Back to School for Creatives!

Sitting in rush hour as the sun started to drop into the West, I felt tired after a long day of getting everything on my list done.  The strangest part is that my air conditioning, like clockwork gave me the sniffles.  I dusted and cleaned the vents, checked the filter and I still end up with a stuffy nose when our air conditioning season begins.

My nose wrinkled from another suppressed sniffle when my phone vibrated.  All my fatigue melted away and I smiled as I carefully caught the name at a stop and go light.  One of my new literary friends texted me her first question and my day lifted.  We’re all still feeling the excitement of getting closer to publishing day, and hearing new authors ask the same beginner questions creates a warm feeling in my belly.

No one can take away the feeling you have during your publishing journey.  I had the same questions when I published my first book, and tried different methods.  Her questions ranged from setting up an online account, how payments work, and other business decisions for filing taxes.  One important point that we spoke about is an established contract between the two authors.  Business is business and friendship is friendship. 

Anytime you create or collaborate your fees need to clear and agreed upon before your work begins.  A written contract needs to be signed between parties that decide payments and percentages.  You can find templates online by searching in google.  Customize and change what you see for your project and sign on the dotted line.  Having an official agreement can take a care of any awkwardness or potential situations should your friendship not be in the best state at a future date.  It also takes out some of the emotion because both parties understand that this project is about business, not your friendship.

When it comes to setting pricing for your services with other people, you need to do research and ask other business professionals what the range should be for certain services.  You can charge by the hour, word, or with a flat fee.  One thing that might help you get started is to create set packages starting with minor work, up to the full service packages that is more in depth.  One package might have grammar and editing checks that don’t go in depth, while a higher priced package includes a deep dive that gets into line-by-line flow of the story.  This is more than a grammar and spell check.  Ghost writers might use the higher priced package for writing someone else’s story.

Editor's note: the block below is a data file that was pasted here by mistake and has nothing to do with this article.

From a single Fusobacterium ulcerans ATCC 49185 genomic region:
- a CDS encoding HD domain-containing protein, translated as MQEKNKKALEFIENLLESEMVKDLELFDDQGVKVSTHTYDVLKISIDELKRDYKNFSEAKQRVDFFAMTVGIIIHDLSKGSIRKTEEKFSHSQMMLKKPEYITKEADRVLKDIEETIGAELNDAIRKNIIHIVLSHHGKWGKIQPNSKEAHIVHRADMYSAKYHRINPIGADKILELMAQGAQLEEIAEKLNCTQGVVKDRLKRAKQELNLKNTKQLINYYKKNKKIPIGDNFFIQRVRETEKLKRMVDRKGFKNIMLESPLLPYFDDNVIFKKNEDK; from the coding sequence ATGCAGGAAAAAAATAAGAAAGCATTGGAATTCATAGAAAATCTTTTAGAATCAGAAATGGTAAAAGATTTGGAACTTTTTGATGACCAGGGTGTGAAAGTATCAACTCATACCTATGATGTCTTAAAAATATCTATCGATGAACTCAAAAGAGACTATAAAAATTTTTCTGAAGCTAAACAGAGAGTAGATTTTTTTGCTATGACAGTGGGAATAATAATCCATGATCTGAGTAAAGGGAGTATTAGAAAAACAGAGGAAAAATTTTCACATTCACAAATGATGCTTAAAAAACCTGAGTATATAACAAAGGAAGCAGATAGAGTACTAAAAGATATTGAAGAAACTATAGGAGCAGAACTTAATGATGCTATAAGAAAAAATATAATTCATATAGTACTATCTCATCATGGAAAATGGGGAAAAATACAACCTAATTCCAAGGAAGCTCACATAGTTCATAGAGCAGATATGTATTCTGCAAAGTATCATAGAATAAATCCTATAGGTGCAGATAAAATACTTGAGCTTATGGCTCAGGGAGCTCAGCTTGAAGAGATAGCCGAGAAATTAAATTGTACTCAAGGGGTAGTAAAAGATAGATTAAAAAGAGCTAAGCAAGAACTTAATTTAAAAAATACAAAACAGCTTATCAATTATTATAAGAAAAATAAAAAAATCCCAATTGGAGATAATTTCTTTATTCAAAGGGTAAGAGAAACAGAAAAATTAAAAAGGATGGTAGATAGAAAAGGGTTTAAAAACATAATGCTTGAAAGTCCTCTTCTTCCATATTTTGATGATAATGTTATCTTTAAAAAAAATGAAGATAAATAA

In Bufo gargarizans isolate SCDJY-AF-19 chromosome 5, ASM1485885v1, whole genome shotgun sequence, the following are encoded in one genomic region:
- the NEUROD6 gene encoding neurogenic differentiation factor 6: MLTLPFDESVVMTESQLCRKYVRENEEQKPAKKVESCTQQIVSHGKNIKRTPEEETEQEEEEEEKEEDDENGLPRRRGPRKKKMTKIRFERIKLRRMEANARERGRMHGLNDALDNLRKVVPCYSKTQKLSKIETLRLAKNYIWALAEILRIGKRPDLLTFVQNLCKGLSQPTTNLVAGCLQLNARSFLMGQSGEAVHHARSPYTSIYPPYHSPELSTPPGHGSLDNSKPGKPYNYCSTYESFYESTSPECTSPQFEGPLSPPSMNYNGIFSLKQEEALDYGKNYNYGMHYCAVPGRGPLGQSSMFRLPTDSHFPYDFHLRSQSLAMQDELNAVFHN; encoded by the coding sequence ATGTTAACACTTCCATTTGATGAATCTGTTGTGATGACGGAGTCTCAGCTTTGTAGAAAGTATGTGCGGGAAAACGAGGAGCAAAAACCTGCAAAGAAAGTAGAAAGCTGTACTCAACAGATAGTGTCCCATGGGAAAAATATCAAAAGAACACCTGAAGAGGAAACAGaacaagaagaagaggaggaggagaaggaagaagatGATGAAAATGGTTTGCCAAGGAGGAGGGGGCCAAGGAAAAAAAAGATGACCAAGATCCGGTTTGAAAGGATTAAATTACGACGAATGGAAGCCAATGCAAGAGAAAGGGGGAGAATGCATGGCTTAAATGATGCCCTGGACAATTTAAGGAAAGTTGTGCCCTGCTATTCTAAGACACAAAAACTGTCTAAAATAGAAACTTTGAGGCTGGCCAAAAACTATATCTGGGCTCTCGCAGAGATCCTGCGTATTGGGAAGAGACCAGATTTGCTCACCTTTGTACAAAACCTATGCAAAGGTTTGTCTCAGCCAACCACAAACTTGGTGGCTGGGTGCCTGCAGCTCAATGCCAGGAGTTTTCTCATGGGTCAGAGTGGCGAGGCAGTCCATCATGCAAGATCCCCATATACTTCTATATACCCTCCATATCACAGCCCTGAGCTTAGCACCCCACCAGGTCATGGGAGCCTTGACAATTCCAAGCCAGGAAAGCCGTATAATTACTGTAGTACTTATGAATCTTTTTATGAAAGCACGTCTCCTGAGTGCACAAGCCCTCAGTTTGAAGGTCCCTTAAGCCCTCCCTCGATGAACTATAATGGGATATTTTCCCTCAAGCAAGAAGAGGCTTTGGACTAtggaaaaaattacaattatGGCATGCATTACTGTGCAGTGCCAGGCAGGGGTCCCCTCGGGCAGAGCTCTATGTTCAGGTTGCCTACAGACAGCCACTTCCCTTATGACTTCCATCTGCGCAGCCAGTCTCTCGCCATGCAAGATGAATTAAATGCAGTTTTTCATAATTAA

No matter you decide, remember that it’s okay to get paid for your time.  This is one area that a lot of creatives aren’t comfortable talking about, or asking of people who ask for help.  Your time is valuable.  The knowledge you acquire during your own trials, and new projects is also of monetary worth.  Creating a story or an art piece might be easy for us, but to others it’s a mystery.  Helping other people discover their own skills, and gain new ones is something that’s worth it’s weight in gold because it can be carried with you for the rest of your life.  Learning helps us problem solve during future situations. 

This year, make it a goal to continue your own education and try something new.  Share what you know with your community and don’t be afraid to teach others.  Teaching can help you organize your methods, processes, and improve your understanding of the subject faster.  In fact, if you’re having trouble learning, switch and try teaching.  This small shift helps you break down the topic or skill into teachable and learnable pieces.

My posts are Monday through Friday. You can find a copy of my new Writer’s Journal at https://www.amazon.com/Writers-Journal-Writing-Prompts-Notes/dp/B0931QRL7C.

~Yoon Ju

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Published by yoonjuwrites

I’m an author in Minnesota who started out writing and illustrating Children’s books. I’ve published poetry and adult Romance Novels. I created my website and social media to reach out to other writers because the process can be lonely. I wanted to reach out to readers, writers, and those with a dream of finishing “that” novel. I share the advice of other writers and the tools I use to create my stories.

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